Youth in Revolt

Being that I am a fan of Michael Cera, it seemed obvious that I needed to watch this movie. I’ve seen a respectable (maybe that’s not the right word) number of his films and TV shows, am well aware that he plays essentially the same character—himself—in each of these works, and yet I haven’t been discouraged yet. I continue to watch the bumbling, skinny Canadian kid work his comedic timing magic on the big and small screens.

I didn’t actually have high hopes for this movie, so maybe that’s why I found it a pleasant surprise. But it definitely was one, despite its uber-indie feel (indie music, animated sequences, witty/not believable dialogue, big-name stars in homely roles, you get the idea). Cera played Nick Twisp, a Cera prototype who becomes obsessed with a girl (Sheeni) he meets over the summer and, for reasons I still don’t quite understand, develops an alter ego named Francois, who basically fills in all the gaps of Nick’s that Sheeni demands. Francois is downright creepy, with his pencil mustache and cropped white pants and spotless loafers and perpetual cigarette, but he does give Cera the chance to do something different. He curses unironically, he talks about sex frankly, and he has a generally shitty attitude towards everything. Somehow, Cera pulls it off.

Sheeni, played by Portia Doubleday, is another one of those girls onscreen that you can’t help but hate, because she represents everything awful about the “desirable girl.” She’s demanding, as I said before, she changes her mind all the time, she has another dude on the side, she’s pretty enough to get what she wants but not pretty enough to be acting like such a dick all the time, and she has Twisp’s (and everyone’s) balls in her hands. It’s infuriating. I understand why these characters exist, but they really give actual real people a bad name sometimes. So I’m going to deduct a few arbitrary points from Sheeni. Doubleday played the character well, but yeah. Lame girls are lame.

Regarding those high-profile cameos, there were several. Steve Buscemi played Twisp’s father, in what may have been the best casting choice outside of Jason Bateman. Buscemi and Cera really do seem like they could be related; it’s a pity they didn’t have more scenes together. Jean Smart as Twisp’s mother was basically a mixture of Toni Collette, Allison Janney, Sigourney Weaver, and every single other tall, slightly older great actress in this same role in this same movie over the past five years. (Can you smell the cynicism wafting off of your screen right now? Sorry about that.) Zach Galifianakis as the motherlover was sorely underused. Same goes for Fred Willard, the crazy neighbor; Ray Liotta, the second motherlover; and Justin Long, brother of Sheeni. I love Cera, but these people deserved more legitimate screen time.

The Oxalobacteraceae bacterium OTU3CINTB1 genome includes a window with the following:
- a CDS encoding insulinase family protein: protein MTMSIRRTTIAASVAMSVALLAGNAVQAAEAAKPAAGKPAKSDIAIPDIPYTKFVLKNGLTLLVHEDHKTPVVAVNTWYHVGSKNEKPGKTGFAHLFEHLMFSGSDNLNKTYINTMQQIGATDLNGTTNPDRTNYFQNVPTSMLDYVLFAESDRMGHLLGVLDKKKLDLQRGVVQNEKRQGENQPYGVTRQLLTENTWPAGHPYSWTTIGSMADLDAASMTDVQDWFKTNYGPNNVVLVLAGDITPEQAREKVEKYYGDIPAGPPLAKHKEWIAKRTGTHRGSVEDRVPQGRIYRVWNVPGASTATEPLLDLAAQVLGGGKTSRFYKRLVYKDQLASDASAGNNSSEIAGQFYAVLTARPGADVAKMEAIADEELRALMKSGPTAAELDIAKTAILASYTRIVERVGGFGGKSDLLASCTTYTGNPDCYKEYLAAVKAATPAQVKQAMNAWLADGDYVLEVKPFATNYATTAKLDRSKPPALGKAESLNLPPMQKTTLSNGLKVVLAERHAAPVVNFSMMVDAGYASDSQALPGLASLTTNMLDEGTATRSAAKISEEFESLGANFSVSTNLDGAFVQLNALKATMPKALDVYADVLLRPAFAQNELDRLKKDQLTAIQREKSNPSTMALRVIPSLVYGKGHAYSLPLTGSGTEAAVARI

There was one actor who stole all of his scenes, though, and it wasn’t anyone I’ve mentioned above. Erik Knudsen as Lefty, Twisp’s severely depressed best friend, was hysterical. (And not shown often enough, either.) The character’s name refers to a certain part of his anatomy, the explanation of which had me in tears. There’s just something hilarious about two pale, skinny, pathetic white teenage boys talking intricately about their non-existent sex lives. Gets me every time. Or maybe it’s just Michael Cera in general. What can I say? This kid made me want to eat a mayon-egg.